How to Help (Without Micromanaging)
— December 29, 2020
By Colin M. Fisher, Teresa M. Amabile and Julianna Pillemer
Managers shouldn’t be completely laissez-faire, however, especially when subordinates aren’t colocated, as is the case for many during the global Covid-19 pandemic. People doing complex work often need more than just superficial advice or encouragement; they need assistance that is both well-timed and appropriate to their issues—and providing it can be challenging without opportunities for serendipitous encounters in a physical office. Extensive research indicates that pervasive helping in an organization correlates with better performance than letting employees go it alone does. So how can you give subordinates the assistance they need without undermining their sense of efficacy and independence?
Over the past 10 years we’ve been studying how leaders effectively offer help without being perceived as micromanagers. We have observed and talked to people inside various companies, including a prominent strategy consulting firm (we’ll call it ConsultCo) where we interviewed partners who were named by top management as exceptional hands-on leaders. At a design consultancy that’s well-known for its helping culture (pseudonym: GlowDesign), we conducted a large-scale qualitative study using daily diaries and in-depth weekly interviews with help givers and receivers. And we’ve run two behavioral experiments in the laboratory, exploring how 124 groups responded to differently timed interventions when asked to make decisions about opening a fictitious restaurant.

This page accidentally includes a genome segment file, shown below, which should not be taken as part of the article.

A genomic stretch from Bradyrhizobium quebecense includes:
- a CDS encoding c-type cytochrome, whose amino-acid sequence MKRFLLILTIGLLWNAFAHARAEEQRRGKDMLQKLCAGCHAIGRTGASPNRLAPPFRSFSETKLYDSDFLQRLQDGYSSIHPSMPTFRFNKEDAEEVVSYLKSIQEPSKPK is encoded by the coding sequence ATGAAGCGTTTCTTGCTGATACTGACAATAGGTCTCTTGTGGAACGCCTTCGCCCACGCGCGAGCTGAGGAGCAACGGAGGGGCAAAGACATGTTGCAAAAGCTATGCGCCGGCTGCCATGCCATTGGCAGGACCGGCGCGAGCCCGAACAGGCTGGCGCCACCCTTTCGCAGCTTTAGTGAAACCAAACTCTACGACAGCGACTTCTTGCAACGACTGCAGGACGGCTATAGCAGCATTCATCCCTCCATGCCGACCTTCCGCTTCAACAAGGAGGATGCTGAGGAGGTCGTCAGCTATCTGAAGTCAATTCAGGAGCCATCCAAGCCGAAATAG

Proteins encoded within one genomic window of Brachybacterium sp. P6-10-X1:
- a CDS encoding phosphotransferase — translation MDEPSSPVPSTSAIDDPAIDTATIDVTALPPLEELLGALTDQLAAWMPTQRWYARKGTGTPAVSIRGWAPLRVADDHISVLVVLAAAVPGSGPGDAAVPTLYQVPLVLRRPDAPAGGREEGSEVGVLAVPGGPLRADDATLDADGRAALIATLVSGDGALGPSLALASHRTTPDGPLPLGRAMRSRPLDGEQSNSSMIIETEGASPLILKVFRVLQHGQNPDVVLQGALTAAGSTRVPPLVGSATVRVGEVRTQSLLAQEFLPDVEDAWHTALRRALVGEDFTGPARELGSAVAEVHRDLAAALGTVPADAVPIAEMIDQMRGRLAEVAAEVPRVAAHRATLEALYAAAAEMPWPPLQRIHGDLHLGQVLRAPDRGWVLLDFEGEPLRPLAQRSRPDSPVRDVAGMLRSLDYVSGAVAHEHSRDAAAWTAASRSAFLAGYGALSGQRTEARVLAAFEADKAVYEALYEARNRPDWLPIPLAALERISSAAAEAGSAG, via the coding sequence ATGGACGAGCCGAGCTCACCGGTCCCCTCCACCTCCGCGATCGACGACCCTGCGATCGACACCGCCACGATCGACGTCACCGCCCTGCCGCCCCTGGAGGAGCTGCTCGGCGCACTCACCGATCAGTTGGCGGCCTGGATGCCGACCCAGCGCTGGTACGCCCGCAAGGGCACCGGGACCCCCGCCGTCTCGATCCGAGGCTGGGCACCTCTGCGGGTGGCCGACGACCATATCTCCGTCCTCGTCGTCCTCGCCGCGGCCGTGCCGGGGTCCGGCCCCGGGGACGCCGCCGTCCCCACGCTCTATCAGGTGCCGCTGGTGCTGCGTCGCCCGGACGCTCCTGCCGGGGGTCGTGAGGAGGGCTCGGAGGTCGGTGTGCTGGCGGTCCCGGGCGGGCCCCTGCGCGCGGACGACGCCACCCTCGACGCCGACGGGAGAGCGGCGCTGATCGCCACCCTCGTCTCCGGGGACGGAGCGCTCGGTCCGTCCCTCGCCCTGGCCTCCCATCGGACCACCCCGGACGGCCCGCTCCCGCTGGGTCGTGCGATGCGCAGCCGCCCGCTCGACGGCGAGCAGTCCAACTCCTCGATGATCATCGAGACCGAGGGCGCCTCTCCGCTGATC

Read the full Harvard Business Review article.
Julianna Pillemer is an Assistant Professor of Management and Organizations at NYU Stern School of Business.